Two investors from BDC Capital have left the Crown corporation to join Canadian venture capital firms.
In recent weeks, Meryeme Lahmami and Siddartha Krishnan separately announced via LinkedIn posts that they have stepped down from their respective roles at BDC. Lahmami has joined as principal at Pender Ventures, while Krishnan is taking on the role of managing partner at Blue Vision Capital.
Lahmami is a former associate at BDC’s Women in Technology (WIT) Venture Fund team, while Krishnan comes from BDC Capital’s Industrial, Clean and Energy (ICE) Technology Venture Fund where he served as partner.
BDC Capital launched the WIT Venture Fund in 2017, with Lahmami initially joining BDC in 2020. Since its inception, BDC claims that the $200 million WIT fund has made an impact on over 5,000 women entrepreneurs with more than 30 companies in its portfolio, including Canvass Analytics, BlueDot, Bridgit, and FinnAI.
As a woman entrepreneur herself, Lahmami founded BioMindr in 2016. BioMindr developed sensors using RF technology to measure bio-signals like hydration, heart rate, and glucose levels. She was also a mentor at Techstars and Founder Institute.
Prior to working at BDC, Lahmami was an investment manager at Montréal-based MEDTEQ, a pan-Canadian healtech investment organization.
In 2016, Lahmami was named head of the Montréal chapter for We Are Wearables, a community focused on driving innovation and adoption in wearable technology.
Now at Vancouver-based Pender Ventures, Lahmami said that she aims to “continue to expand [the VC firm’s] presence in eastern Canada and back the next generation of incredible founders in healthtech and B2B software.”
Led by Maria Pacella, Pender Ventures is the venture capital arm of diversified asset manager PenderFund. Pender Ventures recently invested in Evidence Partners’ $20 million CAD investment round earlier this month. It also added Isaac Souweine, formerly of Real Ventures, as a partner in June. Pender is in the process of raising its second fund, with a target of $100 million CAD.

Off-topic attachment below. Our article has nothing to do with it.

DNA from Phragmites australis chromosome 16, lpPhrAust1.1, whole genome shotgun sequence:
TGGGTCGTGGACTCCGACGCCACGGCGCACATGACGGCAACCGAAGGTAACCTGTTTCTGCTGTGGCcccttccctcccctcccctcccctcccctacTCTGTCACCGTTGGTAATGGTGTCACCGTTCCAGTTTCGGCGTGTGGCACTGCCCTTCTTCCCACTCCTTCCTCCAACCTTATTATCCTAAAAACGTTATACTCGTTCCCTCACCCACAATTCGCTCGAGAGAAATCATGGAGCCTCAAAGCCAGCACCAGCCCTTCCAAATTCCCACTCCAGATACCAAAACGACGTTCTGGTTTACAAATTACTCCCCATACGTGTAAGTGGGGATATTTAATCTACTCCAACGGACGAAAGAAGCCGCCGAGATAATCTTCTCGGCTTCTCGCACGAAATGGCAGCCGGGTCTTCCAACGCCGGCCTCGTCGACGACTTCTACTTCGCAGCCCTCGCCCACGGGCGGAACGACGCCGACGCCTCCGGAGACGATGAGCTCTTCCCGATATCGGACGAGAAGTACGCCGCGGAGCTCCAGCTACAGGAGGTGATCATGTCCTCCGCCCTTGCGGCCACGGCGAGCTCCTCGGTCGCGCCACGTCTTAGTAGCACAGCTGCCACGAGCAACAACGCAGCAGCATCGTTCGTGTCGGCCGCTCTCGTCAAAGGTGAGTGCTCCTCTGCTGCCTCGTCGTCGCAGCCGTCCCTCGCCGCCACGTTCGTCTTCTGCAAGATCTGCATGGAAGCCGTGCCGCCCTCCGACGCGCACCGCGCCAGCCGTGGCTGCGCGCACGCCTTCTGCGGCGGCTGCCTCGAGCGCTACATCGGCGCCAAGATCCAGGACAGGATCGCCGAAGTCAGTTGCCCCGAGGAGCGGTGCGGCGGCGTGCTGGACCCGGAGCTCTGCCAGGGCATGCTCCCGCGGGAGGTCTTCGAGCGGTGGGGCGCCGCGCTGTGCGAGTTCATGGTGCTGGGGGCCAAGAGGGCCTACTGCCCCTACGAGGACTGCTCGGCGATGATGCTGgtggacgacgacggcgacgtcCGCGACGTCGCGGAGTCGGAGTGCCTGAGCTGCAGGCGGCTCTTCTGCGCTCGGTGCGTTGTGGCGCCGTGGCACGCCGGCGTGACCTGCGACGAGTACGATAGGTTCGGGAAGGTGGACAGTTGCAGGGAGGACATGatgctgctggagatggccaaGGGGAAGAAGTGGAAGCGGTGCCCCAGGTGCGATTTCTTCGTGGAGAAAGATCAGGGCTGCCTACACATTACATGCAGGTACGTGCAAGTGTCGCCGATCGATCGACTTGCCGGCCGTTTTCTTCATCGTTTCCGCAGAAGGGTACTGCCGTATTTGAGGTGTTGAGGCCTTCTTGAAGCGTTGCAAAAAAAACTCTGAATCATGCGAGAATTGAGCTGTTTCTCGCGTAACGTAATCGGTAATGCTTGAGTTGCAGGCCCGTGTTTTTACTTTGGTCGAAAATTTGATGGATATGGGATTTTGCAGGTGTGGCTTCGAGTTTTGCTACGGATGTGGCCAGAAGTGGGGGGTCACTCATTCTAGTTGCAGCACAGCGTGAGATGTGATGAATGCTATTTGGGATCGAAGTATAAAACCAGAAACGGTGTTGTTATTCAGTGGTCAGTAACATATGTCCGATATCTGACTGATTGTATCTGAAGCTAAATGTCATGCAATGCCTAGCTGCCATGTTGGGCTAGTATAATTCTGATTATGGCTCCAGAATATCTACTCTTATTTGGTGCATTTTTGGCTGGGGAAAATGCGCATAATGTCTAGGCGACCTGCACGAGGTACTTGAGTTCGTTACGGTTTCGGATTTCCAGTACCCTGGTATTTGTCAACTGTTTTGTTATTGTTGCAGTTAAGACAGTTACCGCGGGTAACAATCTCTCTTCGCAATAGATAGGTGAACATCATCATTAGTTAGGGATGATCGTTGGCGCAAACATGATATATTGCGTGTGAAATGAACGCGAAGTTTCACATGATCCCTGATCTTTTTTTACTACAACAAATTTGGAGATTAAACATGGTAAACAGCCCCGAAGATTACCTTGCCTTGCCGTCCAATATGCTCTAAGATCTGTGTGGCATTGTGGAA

Before joining Toronto’s Blue Vision Capital, Krishnan was a partner at BDC’s ICE fund, focused on seed and Series A stage investments in the climate tech, industrial, and enterprise sectors.
The ICE Venture Fund was introduced in 2011, followed by a second fund launched in 2016 valued at $135 million. The fund has invested in the likes of CarbonCure, D-Wave Systems, Fluent.ai, Thentia, and Neurio.
When asked why he decided to leave BDC and join Blue Vision Capital, Krishnan told BetaKit that ICE Fund II was at the end of its investment period, and the opportunity to raise Blue Vision Capital’s first fund presented itself.
“It was the right time in my career to start a new platform,” Krishnan said.
Launched earlier this year, Blue Vision Capital invests in early-stage climate tech companies. Krishnan noted that Blue Vision Capital had its first close of $40 million CAD and hopes to raise up to an additional $20 million over a year for a final close of up to $60 million.
The longer term goal for Blue Vision Capital, according to Krishnan, is that this fund would be a first in a series of climate tech-focused venture capital funds. “We intend to build one of the leading climate tech investments platforms,” he said.
Krishnan also said: “Blue Vision allowed me to parlay my prior expertise and experience in capital light climate tech investing, but at the seed stage,” noting that BDC’s ICE Fund focused on Series A investments.
Before he joined BDC in 2015, Krishnan spent several years as part of the venture capital and growth equity investment team at Ontario Teachers’ Pension Plan, managing both venture fund investments and late-stage growth equity investments in tech, healthcare, and energy.
Krishnan started his career in the electricity industry, working for the Ontario Financing Authority to focus on numerous sector transactions and policy development initiatives.